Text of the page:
Nordic countries are better at achieving the American Dream, Finland PM Sanna Marin says
Finland's Sanna Marin, the world's youngest prime minister, has suggested Nordic countries such as her own may be better at embodying the "American Dream" than the U.S.
"I feel that the American Dream can be achieved best in the Nordic countries, where every child no matter their background or the background of their families can become anything," she said in an interview last month with the Washington Post which was published Monday.
The "American Dream" refers to the idea, which originated in the U.S., that anyone can achieve prosperity and success.
Marin attributed the "success story" of the "Nordic model" to the quality of education, health care and social welfare systems in these countries, which allow "anybody to become anything."
Marin added that this was likely one of the reasons Finland had been ranked one of the happiest countries in the world.
Finland topped the annual World Happiness Report rankings for the second year in a row in 2019, followed by Denmark, Norway and Iceland, with Sweden also scoring high on the list.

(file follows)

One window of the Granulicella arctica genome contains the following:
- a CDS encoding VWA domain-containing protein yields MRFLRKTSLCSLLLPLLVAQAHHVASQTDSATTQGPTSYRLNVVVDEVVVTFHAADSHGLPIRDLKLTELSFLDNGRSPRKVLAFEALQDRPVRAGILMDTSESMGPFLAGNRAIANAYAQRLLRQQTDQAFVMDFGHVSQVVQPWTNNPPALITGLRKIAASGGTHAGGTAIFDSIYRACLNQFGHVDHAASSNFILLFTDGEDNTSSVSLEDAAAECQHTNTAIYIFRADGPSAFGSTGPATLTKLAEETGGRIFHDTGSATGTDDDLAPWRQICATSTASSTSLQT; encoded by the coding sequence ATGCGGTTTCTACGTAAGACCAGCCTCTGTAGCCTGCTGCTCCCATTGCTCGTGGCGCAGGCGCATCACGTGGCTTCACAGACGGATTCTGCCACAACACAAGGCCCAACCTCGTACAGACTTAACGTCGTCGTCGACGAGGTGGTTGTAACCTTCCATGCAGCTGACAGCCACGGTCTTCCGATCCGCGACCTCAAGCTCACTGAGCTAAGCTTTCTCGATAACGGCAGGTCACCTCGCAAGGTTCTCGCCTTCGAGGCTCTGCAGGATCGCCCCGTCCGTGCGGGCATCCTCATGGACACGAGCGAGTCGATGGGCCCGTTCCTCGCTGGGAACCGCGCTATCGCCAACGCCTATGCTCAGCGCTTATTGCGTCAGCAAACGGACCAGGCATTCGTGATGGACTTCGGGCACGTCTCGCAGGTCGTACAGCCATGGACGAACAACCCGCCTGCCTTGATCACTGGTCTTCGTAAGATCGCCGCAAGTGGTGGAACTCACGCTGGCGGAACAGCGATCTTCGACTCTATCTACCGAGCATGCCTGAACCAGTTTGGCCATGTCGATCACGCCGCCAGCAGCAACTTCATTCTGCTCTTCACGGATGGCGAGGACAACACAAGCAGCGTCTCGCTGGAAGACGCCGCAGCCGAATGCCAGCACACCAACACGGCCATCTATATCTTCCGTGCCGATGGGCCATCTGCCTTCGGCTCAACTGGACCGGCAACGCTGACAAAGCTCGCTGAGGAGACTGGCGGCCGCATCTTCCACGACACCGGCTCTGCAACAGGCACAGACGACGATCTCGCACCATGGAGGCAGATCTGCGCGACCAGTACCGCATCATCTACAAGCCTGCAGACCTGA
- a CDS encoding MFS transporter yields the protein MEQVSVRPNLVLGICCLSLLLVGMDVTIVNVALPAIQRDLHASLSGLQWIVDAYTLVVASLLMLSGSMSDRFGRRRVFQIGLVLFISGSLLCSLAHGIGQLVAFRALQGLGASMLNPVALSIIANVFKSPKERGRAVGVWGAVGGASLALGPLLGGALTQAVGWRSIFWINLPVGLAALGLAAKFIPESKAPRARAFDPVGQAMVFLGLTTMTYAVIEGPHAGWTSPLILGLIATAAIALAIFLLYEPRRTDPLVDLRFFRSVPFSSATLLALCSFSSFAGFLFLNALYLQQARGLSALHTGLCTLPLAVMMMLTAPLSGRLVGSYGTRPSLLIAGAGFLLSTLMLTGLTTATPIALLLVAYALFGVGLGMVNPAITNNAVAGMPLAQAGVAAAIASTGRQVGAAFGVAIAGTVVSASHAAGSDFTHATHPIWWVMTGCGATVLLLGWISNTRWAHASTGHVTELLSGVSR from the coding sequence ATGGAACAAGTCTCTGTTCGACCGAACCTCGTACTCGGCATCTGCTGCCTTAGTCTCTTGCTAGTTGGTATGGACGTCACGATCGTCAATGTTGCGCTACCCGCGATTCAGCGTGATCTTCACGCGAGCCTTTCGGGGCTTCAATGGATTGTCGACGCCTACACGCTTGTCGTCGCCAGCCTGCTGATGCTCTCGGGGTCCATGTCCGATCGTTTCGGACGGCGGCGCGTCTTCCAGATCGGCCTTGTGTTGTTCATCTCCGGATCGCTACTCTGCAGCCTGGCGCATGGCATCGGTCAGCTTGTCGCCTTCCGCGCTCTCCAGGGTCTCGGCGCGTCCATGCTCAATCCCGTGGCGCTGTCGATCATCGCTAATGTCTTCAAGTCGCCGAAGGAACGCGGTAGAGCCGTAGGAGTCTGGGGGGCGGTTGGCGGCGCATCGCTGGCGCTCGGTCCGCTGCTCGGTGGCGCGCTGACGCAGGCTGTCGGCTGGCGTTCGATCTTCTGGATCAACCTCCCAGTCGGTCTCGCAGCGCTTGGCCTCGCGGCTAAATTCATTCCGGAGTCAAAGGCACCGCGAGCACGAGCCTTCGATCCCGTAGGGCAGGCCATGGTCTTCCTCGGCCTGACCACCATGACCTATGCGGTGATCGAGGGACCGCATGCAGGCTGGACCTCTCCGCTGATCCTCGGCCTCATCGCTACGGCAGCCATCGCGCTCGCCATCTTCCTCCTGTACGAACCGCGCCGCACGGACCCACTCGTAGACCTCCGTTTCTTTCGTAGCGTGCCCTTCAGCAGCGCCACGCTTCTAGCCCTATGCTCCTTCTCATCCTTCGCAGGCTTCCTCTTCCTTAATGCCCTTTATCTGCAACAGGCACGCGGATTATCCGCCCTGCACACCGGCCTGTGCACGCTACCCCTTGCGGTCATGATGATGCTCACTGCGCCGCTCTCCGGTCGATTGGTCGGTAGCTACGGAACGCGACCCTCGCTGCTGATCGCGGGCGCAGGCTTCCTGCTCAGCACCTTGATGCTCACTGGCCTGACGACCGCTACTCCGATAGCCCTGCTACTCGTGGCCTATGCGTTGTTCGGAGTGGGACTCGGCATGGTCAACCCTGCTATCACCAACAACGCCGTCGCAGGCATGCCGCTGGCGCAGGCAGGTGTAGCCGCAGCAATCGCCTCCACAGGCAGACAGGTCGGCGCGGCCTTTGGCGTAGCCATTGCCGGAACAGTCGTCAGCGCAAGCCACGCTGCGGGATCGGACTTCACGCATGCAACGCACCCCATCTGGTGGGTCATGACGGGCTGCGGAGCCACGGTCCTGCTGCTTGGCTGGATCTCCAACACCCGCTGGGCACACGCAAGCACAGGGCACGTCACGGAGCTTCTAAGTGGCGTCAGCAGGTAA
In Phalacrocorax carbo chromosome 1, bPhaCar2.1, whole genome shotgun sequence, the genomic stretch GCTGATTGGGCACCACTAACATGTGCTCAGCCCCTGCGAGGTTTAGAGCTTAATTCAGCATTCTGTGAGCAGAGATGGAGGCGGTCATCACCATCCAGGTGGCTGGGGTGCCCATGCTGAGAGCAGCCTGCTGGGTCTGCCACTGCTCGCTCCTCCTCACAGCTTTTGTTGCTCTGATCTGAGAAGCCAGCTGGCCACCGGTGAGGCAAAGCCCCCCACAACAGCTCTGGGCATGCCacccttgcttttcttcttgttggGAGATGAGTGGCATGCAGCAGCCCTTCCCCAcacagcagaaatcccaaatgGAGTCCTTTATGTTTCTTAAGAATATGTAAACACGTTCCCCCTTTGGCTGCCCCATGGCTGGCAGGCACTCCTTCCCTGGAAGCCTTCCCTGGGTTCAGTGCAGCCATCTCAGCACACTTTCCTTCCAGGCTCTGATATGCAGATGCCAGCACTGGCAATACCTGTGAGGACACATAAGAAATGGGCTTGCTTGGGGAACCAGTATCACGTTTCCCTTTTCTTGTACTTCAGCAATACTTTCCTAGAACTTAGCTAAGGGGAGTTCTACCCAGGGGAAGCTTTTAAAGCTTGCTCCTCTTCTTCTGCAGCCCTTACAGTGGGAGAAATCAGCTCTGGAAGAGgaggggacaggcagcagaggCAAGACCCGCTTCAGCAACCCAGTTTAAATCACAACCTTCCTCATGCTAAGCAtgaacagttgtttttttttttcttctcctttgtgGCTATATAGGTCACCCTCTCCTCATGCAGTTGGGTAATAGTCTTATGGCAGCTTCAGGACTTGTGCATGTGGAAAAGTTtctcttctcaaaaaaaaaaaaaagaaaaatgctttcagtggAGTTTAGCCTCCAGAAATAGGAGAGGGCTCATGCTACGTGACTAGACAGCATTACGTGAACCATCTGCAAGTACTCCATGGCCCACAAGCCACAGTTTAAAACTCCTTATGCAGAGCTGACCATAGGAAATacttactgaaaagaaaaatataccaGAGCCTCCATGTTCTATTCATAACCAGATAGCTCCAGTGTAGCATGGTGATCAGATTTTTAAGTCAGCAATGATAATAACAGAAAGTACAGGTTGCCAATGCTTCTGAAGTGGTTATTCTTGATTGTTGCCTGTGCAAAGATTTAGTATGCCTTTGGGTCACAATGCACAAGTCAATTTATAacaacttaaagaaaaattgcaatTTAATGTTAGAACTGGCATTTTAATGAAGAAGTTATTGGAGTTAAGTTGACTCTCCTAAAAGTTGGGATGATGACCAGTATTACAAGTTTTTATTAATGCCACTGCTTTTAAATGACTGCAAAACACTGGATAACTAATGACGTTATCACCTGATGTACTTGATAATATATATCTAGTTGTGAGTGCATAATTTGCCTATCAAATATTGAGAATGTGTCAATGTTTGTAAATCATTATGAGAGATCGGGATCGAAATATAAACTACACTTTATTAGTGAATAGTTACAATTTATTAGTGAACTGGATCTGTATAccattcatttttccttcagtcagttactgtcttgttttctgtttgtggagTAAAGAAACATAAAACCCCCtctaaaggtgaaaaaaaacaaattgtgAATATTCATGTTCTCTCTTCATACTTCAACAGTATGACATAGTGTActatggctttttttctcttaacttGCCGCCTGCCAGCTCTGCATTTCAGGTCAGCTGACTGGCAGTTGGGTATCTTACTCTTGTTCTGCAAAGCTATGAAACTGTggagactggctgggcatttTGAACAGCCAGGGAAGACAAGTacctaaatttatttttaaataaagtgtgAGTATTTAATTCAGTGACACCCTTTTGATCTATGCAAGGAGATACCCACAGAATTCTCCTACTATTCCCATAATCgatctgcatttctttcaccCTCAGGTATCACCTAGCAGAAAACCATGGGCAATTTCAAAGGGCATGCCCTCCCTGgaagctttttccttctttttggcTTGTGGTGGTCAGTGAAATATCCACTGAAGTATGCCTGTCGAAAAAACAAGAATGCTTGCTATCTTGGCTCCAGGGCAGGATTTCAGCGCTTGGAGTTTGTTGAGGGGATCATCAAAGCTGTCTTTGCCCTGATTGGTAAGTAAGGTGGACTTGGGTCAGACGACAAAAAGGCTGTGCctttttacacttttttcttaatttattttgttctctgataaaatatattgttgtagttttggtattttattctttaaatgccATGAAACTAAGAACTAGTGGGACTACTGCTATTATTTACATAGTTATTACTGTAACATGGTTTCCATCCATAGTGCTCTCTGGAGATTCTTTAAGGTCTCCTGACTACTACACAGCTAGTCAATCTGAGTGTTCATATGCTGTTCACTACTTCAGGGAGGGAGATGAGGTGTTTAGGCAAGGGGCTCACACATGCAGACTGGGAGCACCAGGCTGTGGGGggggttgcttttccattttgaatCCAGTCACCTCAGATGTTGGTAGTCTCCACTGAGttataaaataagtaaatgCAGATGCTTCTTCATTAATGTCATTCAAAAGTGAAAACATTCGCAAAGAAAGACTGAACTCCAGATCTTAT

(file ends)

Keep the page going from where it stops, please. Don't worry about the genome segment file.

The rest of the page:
A new index published by the World Economic Forum in January found Nordic countries offered the highest level of social mobility, with Finland coming third on the list.
Though Marin acknowledged that "every country's situation is different, every country's political atmosphere is different."
This is not the only area where Finland's prime minister has been held up as an example of a more progressive political leadership.
Also speaking in January, Marin said she hoped that being a female leader would not get as much attention from the world's media in the future, but would become the "new normal."
She pointed out that she was not Finland's first female prime minister and that all five parties in the country's coalition government were led by women, four of whom being under the age of 35.
Marin's suggestion, when she was minister of transport, that Finland should switch to a four-day working week has also made headlines globally.